My “Babetta board track racer” project

This page is a sort of diary to record the progress of my latest project which I could describe as a replica of a bike that the competition department of the Považské Strojárne plant at Považské Bystrica in Western Slovakia might have produced, immediately after the first world war (when Czechoslovakia was first formed as a country in its own right), had they had a competition department and had the factory even existed then, which it didn’t.

The inspiration for the project came from reading a history of the most dangerous of bike sports in the Jawa-CZ Owners club magazine, Torque, called Board Track Mayhem by Allan Jermieson. Board track racing took place, almost exclusively in America, from 1909 till the mid 1930s’, on wooden surfaced banked tracks, bigger versions of the velodromes still used for cycle racing to this day.  Read the full article yourself from the link above.
I was also inspired to make my own “board track racer” by this bike that I saw at the Stafford Classic Mechanics Show in October 2013. This was on the stand of a company called a supplier of motorcycle parts and accessories. The bike had been built by one of their staff, only identified as ‘Jerry’.  It has a half bicycle, half Puch moped frame and a 50cc Puch Magnum engine.  It is in the general style of a board track race bike incorporating some of the common features found in the original bikes.

Genuine board track bikes have a number of common features, many of which were carried over from the road bikes of the day.  These included large diameter wheels, pedals, low seat set well back, wide swept-back dropped handlebars, big single or v-twin engines, no front mudguard, just a very short rear guard, no brakes, no lights or other road going niceties. Many incorporate the white (or off-white) tyres that were common at the time.  There is still a lot of interest in these bikes, particularly in the USA, and even some racing of original and replica bikes.  Below are a few pictures of genuine board track racers.

These are, from the top - 1923 Harley Davidson, a beautifully original Indian, a Reading Standard, a 1915 Excelsior and two period pictures of board track racing in France.

Below are, from the top - a single cylinder Flying Merkel, a restored 1915 Indian, a Harley Davidson, an earlier single cylinder Indian, an as-found Indian v-twin, a very original Excelsior at a present day race meeting and another Excelsior.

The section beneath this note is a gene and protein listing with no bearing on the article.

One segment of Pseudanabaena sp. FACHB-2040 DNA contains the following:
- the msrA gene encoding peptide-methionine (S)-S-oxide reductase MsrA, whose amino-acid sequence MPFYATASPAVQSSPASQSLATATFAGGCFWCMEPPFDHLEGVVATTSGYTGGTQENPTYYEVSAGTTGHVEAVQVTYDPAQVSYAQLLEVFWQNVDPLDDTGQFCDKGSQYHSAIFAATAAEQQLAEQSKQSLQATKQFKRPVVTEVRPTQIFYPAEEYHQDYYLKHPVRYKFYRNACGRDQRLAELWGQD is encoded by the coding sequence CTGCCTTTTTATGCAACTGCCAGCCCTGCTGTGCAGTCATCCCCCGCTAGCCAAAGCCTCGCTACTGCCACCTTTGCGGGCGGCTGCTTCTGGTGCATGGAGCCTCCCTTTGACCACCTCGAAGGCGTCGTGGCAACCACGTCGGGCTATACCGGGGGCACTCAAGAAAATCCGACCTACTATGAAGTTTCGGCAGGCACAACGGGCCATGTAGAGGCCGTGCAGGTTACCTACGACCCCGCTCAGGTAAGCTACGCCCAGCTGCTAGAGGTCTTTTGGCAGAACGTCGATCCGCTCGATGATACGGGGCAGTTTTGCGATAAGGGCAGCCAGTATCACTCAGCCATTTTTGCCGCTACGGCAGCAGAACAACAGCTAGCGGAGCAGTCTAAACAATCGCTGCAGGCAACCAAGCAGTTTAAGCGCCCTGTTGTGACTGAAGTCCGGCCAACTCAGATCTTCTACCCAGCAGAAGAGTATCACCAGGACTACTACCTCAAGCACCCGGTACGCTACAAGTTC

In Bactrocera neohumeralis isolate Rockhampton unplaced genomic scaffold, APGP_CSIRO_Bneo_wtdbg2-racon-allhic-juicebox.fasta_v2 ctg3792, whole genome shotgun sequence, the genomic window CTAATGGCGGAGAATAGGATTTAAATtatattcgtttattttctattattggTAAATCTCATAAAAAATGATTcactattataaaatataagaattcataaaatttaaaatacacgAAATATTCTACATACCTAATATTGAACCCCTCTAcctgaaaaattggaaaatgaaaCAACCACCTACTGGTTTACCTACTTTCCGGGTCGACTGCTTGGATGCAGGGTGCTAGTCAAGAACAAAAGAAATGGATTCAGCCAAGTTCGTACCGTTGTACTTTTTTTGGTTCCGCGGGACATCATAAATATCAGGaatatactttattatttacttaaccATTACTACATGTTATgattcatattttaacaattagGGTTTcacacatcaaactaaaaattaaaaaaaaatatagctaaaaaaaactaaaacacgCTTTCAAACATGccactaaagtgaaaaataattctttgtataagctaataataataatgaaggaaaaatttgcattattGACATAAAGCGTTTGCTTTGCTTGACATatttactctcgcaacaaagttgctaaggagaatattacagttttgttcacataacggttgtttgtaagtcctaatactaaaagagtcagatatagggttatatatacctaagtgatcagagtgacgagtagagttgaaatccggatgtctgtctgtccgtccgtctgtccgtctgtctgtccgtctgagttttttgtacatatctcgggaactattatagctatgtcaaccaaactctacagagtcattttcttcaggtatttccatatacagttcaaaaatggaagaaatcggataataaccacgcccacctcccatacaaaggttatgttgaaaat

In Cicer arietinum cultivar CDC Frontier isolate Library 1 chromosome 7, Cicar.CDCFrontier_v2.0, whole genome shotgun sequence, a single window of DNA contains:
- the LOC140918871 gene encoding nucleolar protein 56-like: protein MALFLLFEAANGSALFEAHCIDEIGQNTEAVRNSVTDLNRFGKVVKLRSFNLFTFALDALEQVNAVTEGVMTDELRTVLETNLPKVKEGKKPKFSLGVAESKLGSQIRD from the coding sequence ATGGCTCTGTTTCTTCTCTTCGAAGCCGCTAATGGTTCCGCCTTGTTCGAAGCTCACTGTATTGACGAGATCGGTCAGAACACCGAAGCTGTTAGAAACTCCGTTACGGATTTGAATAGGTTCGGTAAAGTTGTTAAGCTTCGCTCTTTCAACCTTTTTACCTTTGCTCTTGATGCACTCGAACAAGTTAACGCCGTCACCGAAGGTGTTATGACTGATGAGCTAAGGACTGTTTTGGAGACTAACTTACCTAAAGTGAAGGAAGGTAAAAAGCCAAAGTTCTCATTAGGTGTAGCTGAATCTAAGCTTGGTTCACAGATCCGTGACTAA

An internet search shows that many other people share my interest in producing their own version of a replica board track racer. Photos of a few that I particularly liked are below.

Making A Start
From the start, the only thing I knew for certain was that I wanted white tyres. I searched for these and at first only found some far too expensive new-old-stock white tyres in the USA.  Further searching found some German made, cream coloured Schwalbe bicycle tyres on UK eBay.  These were 26”  “cargo” tyres in a choice of two widths - 2.15” or 2.25.  Knowing that I could get the tyres I wanted, I set about finding a suitable frame to modify.
I wanted to have pedals no matter what engine I finished up using, since the originals from the 1900s were still very close to their origins as motorised bicycles and mostly still had pedals, even when equipped with a large capacity v-twin engine.  As you see on the above pictures, the frames all closely resembled the bicycles with engines that were the very first motorised two wheelers. They all have solid rear ends and front forks were strengthened and later ones had sprung forks. An old, cheap, push bike frame was sought on ebay. Many old frames, particularly racing bike frames, are regarded as collectable or restorable and so command high prices.
I eventually found a rather tatty frame, suitable for 26” tyres, off an ex Post Office bike for only Ł33. This is British made in the 1940s or 1950s to be used for postal deliveries and includes lugs behind the headstock for mounting a large basket for the sack of letters. The front forks turned out to be too narrow at the top for my tyre to fit between so I found another, slightly wider, set of forks, from eBay again, off a later Raleigh bike with the correct length, 1” diameter, steerer. The bottom bracket, where the pedal shaft fits, is an old style thread less version intended for an enclosed bearing set that could be filled with oil - not now easily obtainable. I have found a bearing set that includes press-in bearing cups (instead of the currently more normal screw in cups) that will fit my frame after a bit of grinding to size, but I will have to do something clever with the Babetta pedal shaft to suit this set up.
I haven’t had anything to do with cycles for many decades, so this project opened up for me, a whole new world of cycle terms and conventions, a very complicated way of sizing tyres and rims and a bewildering assortment of thread types and sizes. Up until comparatively recently there were no widely accepted international standards for sizes, fittings and threads for bicycles and as a result fittings were made in a number of slightly different sizes making finding the correct parts a bit of a headache.

The story will be continued, in the meantime, here’s a couple of pictures of progress up to mid Oct.’04